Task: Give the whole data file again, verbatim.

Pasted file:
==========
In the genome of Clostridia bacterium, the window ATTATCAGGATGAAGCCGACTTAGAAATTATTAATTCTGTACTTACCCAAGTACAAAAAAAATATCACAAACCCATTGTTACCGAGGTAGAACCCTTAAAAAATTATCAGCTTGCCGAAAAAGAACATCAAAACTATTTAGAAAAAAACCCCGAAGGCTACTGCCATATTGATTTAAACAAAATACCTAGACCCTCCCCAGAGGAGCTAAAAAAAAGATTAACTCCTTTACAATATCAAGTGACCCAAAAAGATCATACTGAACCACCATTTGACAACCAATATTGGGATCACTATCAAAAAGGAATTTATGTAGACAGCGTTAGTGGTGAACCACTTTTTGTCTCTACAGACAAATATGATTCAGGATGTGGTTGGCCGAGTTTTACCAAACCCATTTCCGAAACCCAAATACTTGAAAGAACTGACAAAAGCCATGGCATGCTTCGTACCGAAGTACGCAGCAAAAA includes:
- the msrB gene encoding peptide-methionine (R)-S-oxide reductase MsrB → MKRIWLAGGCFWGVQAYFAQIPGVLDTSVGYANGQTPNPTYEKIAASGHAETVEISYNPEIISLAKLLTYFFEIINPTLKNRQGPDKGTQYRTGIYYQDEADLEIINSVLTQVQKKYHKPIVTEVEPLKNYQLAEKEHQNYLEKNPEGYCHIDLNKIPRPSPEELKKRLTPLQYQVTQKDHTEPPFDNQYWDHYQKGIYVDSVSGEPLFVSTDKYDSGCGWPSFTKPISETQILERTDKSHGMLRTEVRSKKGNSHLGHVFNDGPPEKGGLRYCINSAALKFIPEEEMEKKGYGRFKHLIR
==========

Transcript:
In the genome of Clostridia bacterium, the window ATTATCAGGATGAAGCCGACTTAGAAATTATTAATTCTGTACTTACCCAAGTACAAAAAAAATATCACAAACCCATTGTTACCGAGGTAGAACCCTTAAAAAATTATCAGCTTGCCGAAAAAGAACATCAAAACTATTTAGAAAAAAACCCCGAAGGCTACTGCCATATTGATTTAAACAAAATACCTAGACCCTCCCCAGAGGAGCTAAAAAAAAGATTAACTCCTTTACAATATCAAGTGACCCAAAAAGATCATACTGAACCACCATTTGACAACCAATATTGGGATCACTATCAAAAAGGAATTTATGTAGACAGCGTTAGTGGTGAACCACTTTTTGTCTCTACAGACAAATATGATTCAGGATGTGGTTGGCCGAGTTTTACCAAACCCATTTCCGAAACCCAAATACTTGAAAGAACTGACAAAAGCCATGGCATGCTTCGTACCGAAGTACGCAGCAAAAA includes:
- the msrB gene encoding peptide-methionine (R)-S-oxide reductase MsrB → MKRIWLAGGCFWGVQAYFAQIPGVLDTSVGYANGQTPNPTYEKIAASGHAETVEISYNPEIISLAKLLTYFFEIINPTLKNRQGPDKGTQYRTGIYYQDEADLEIINSVLTQVQKKYHKPIVTEVEPLKNYQLAEKEHQNYLEKNPEGYCHIDLNKIPRPSPEELKKRLTPLQYQVTQKDHTEPPFDNQYWDHYQKGIYVDSVSGEPLFVSTDKYDSGCGWPSFTKPISETQILERTDKSHGMLRTEVRSKKGNSHLGHVFNDGPPEKGGLRYCINSAALKFIPEEEMEKKGYGRFKHLIR